Today’s MKI cluster consists of over 1,000 CPU cores with 2-4GB of memory per core. A petabyte of storage space is available on six storage servers. The cluster has seen several major updates to its operating system and workload scheduler. We are contemplating another major upgrade, so the following description is likely to change.

Sections:
Logging in from Linux or Mac
Logging in from Windows
Displaying Graphics from the Cluster
Running Cluster Jobs
Transferring Files

How to Access the MKI cluster

Once you have a cluster account, you need to know how to access the cluster from your desktop or laptop (referred to as your “local” machine).  Access is restricted to applications that use SSH protocols.

Logging in from Linux or Mac

Linux and OSX (Mac) operating systems are usually distributed with an SSH client included and you’ll

    • Open a terminal session on your local computer
    • SSH to a cluster node node, e.g., antares.mit.edu

Before you can log in, you will need to create a pair of ssh keys, one private and one public, unless you already have them. To create ssh keys, type the following:

    • ssh-keygen -t rsa

You’ll be promoted to specify where the key files are to be written, and to supply a “pass-phrase”, one or more words that will become your password into the cluster. Do not forget this pass-phrase: if you do, you won’t be able to use the keys and you’ll have to create and register a new pair! The destination can be any “private” directory in your local computer, i.e., one that only you can read. The default is the “.ssh” sub-directory in your home directory, or “~/.ssh” for short. If you don’t have one, here’s how to create it:

    • mkdir ~/.ssh ; chmod 700 ~/.ssh

Once you have created the key files, email the public key file – the one whose name ends “.pub” – to Paul Hsi <paul@space.mit.edu>. Once he has installed it in the cluster,  you’ll be ready to log into the login node, e.g.,

    • ssh <username>@antares.mit.edu

If your local user name is the same as the one you use on the cluster, you can just type “ssh antares.mit.edu”. Also if your ssh key is not in “~/.ssh” on your local computer, you’ll need to specify its location, i.e.:

    • ssh <username> -i <ssh_key_file> <username>@antares.mit.edu

Logging in from Windows

  • Point your browser at the PuTTY download page
  • Download and install the PuTTY and PuTTYgen applications
  • Run PuTTYgen to create SSH key pairs – public and private
  • Select “SSH-2 RSA” and click the “Generate” button
  • Select a “pass-phrase” when prompted. Remember it.
  • Click save private key and remember the location you saved private key.
  • Highlight the public key near the top of PuTTYgen window, copy and paste it to a text editor and save as your public key text file at the same location you save your private key.
  • Paste the public key in an email and send it to Paul Hsi <paul@space.mit.edu>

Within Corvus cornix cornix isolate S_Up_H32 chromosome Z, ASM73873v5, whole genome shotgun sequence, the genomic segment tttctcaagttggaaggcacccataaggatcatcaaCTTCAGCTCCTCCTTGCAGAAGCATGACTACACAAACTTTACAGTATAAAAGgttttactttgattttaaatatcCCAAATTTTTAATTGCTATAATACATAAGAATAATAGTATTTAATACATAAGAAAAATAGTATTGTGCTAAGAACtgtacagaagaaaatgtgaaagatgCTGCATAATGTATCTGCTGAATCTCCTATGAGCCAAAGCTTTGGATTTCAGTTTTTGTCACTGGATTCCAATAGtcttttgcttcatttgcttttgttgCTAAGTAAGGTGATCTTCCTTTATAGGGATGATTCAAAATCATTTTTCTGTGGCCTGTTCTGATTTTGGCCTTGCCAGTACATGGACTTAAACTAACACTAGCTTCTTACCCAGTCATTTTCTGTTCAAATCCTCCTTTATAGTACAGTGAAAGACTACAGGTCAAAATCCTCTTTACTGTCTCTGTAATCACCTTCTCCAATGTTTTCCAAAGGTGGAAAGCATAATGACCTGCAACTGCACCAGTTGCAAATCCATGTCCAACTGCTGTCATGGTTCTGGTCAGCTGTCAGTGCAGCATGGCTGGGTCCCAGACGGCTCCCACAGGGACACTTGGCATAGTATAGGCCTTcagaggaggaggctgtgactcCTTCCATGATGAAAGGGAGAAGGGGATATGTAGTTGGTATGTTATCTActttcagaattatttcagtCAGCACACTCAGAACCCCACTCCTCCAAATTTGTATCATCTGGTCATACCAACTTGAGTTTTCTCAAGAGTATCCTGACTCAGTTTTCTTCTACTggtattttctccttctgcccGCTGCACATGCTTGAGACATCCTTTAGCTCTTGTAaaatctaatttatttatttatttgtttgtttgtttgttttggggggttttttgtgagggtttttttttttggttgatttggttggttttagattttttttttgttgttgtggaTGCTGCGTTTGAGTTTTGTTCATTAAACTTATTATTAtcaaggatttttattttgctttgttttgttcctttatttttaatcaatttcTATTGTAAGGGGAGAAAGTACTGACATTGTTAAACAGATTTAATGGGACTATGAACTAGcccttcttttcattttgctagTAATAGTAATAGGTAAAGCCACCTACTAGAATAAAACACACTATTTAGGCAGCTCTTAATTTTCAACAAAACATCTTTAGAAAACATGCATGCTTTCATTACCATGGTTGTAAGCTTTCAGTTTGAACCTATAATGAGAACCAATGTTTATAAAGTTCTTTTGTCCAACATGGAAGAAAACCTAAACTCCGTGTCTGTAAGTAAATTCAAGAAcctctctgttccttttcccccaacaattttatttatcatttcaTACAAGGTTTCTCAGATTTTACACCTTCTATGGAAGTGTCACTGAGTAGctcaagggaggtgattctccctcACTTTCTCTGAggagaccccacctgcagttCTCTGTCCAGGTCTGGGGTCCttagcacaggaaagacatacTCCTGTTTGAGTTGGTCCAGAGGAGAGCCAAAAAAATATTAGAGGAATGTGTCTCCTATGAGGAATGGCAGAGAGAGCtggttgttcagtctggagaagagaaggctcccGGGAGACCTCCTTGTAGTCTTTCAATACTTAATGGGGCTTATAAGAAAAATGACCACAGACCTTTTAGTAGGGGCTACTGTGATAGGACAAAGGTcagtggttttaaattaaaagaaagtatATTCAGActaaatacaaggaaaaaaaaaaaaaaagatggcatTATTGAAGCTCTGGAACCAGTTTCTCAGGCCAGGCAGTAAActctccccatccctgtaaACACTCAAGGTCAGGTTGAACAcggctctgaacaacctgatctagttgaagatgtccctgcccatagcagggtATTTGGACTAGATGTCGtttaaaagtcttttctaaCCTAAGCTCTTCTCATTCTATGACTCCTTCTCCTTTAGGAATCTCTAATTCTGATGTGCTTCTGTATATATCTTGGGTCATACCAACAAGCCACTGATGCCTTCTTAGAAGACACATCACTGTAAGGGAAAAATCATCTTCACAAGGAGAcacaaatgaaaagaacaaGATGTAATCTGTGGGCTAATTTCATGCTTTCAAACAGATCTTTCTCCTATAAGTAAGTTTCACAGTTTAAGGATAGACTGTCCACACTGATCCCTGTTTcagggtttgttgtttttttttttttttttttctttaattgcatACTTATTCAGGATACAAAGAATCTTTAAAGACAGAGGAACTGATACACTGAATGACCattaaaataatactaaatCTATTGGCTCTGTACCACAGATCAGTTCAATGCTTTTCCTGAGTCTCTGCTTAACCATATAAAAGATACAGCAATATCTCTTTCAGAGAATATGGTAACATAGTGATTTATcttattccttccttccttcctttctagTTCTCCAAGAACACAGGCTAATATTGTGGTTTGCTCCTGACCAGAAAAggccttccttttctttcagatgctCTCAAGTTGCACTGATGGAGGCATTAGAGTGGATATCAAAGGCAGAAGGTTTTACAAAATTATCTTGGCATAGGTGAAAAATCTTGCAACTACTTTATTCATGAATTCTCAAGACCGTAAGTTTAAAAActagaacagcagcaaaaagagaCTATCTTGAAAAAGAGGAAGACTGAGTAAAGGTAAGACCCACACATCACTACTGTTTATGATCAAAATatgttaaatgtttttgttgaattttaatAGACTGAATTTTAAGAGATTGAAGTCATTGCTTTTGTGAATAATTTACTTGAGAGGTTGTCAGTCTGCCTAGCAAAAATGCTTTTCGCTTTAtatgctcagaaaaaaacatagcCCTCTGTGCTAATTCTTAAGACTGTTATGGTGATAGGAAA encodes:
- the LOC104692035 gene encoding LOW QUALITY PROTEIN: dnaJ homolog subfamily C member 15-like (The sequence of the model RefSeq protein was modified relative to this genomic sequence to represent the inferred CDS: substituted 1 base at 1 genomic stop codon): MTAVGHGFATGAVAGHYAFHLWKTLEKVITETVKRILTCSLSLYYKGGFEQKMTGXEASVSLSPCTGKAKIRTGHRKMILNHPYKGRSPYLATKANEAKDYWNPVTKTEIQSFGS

• Alternatively, attach your public key text file in the email.
  • Close your PuTTYgen application.

Once you receive confirmation that your public key has been installed on the cluster, start PuTTY and observe the startup window:

  • In the HostName window, enter your username@host where host is a cluster login node
  • In the Port window, enter “22”
  • Select the Connection type as SSH
  • Choose a name and enter it in the “Saved Sessions” window
  • For “Close window on exit”, choose “Only on clean exit”
  • Click the “+” sign in front of “SSH” in the “Category” window
  • The Category list will expand. Click the “Auth” item
  • PuTTY will display its “SSH Authentication” window
  • Click the “Browse…” button and locate and select your private key file
  • Click the “Open” button and you will be logged into the cluster

PuTTY will save this information in its “Saved Sessions” list, so the next time you log in, just select that session name and click the “Load” button to its right.

Logging in through a Graphical Interface

Most Linux systems come with X11 already installed and you use it to create your text windows. Some Mac systems don’t and you’ll have to install an X11 application. We recommend XQuartz which is available from https://www.xquartz.org/releases/. At the present time (summer 2020), the latest stable version is 2.7.11 which you can download from https://dl.bintray.com/xquartz/downloads/XQuartz-2.7.11.dmg. Once loaded, double-click the icon and follow the instructions.

With X11 is installed on your local computer, you must also add an -X or -Y flag to your login commands before you’ll be able to display graphics from the cluster, e.g.,

    • ssh -X <username>@antares.mit.edu

Both -X and -Y tell ssh to expect to receive instructions to display graphical windows on your home screen. The choice of flag depends on how your local ssh is configured. If you get the following error while running a graphics command, e.g., xterm, from the cluster: